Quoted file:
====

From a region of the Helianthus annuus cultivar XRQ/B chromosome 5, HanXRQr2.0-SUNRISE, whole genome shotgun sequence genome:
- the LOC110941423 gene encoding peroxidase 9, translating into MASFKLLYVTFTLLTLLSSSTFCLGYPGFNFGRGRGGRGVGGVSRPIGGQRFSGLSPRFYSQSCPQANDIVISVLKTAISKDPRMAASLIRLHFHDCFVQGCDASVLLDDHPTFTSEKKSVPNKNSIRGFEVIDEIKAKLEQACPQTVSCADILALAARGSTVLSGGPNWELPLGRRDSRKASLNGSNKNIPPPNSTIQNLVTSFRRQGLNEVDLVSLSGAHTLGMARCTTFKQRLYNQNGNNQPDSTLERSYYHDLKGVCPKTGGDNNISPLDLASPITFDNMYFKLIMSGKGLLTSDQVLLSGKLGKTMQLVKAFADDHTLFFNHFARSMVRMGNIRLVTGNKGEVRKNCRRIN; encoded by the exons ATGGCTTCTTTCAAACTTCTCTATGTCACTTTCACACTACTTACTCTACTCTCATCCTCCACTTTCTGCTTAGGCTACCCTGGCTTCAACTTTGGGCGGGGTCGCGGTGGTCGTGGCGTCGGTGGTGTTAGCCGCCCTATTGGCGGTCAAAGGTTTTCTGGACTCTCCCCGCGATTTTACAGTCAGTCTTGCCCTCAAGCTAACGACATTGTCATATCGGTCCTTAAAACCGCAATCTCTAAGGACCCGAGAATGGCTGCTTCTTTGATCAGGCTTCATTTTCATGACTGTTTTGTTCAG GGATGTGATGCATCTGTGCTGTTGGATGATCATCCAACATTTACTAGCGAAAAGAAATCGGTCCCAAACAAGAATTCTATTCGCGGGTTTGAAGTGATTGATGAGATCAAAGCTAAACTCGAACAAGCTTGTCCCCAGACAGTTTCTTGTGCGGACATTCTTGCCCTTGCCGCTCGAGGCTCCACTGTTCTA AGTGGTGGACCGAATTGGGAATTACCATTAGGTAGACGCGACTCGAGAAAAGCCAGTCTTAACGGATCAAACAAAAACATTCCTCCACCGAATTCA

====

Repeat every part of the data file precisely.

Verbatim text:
From a region of the Helianthus annuus cultivar XRQ/B chromosome 5, HanXRQr2.0-SUNRISE, whole genome shotgun sequence genome:
- the LOC110941423 gene encoding peroxidase 9, translating into MASFKLLYVTFTLLTLLSSSTFCLGYPGFNFGRGRGGRGVGGVSRPIGGQRFSGLSPRFYSQSCPQANDIVISVLKTAISKDPRMAASLIRLHFHDCFVQGCDASVLLDDHPTFTSEKKSVPNKNSIRGFEVIDEIKAKLEQACPQTVSCADILALAARGSTVLSGGPNWELPLGRRDSRKASLNGSNKNIPPPNSTIQNLVTSFRRQGLNEVDLVSLSGAHTLGMARCTTFKQRLYNQNGNNQPDSTLERSYYHDLKGVCPKTGGDNNISPLDLASPITFDNMYFKLIMSGKGLLTSDQVLLSGKLGKTMQLVKAFADDHTLFFNHFARSMVRMGNIRLVTGNKGEVRKNCRRIN; encoded by the exons ATGGCTTCTTTCAAACTTCTCTATGTCACTTTCACACTACTTACTCTACTCTCATCCTCCACTTTCTGCTTAGGCTACCCTGGCTTCAACTTTGGGCGGGGTCGCGGTGGTCGTGGCGTCGGTGGTGTTAGCCGCCCTATTGGCGGTCAAAGGTTTTCTGGACTCTCCCCGCGATTTTACAGTCAGTCTTGCCCTCAAGCTAACGACATTGTCATATCGGTCCTTAAAACCGCAATCTCTAAGGACCCGAGAATGGCTGCTTCTTTGATCAGGCTTCATTTTCATGACTGTTTTGTTCAG GGATGTGATGCATCTGTGCTGTTGGATGATCATCCAACATTTACTAGCGAAAAGAAATCGGTCCCAAACAAGAATTCTATTCGCGGGTTTGAAGTGATTGATGAGATCAAAGCTAAACTCGAACAAGCTTGTCCCCAGACAGTTTCTTGTGCGGACATTCTTGCCCTTGCCGCTCGAGGCTCCACTGTTCTA AGTGGTGGACCGAATTGGGAATTACCATTAGGTAGACGCGACTCGAGAAAAGCCAGTCTTAACGGATCAAACAAAAACATTCCTCCACCGAATTCA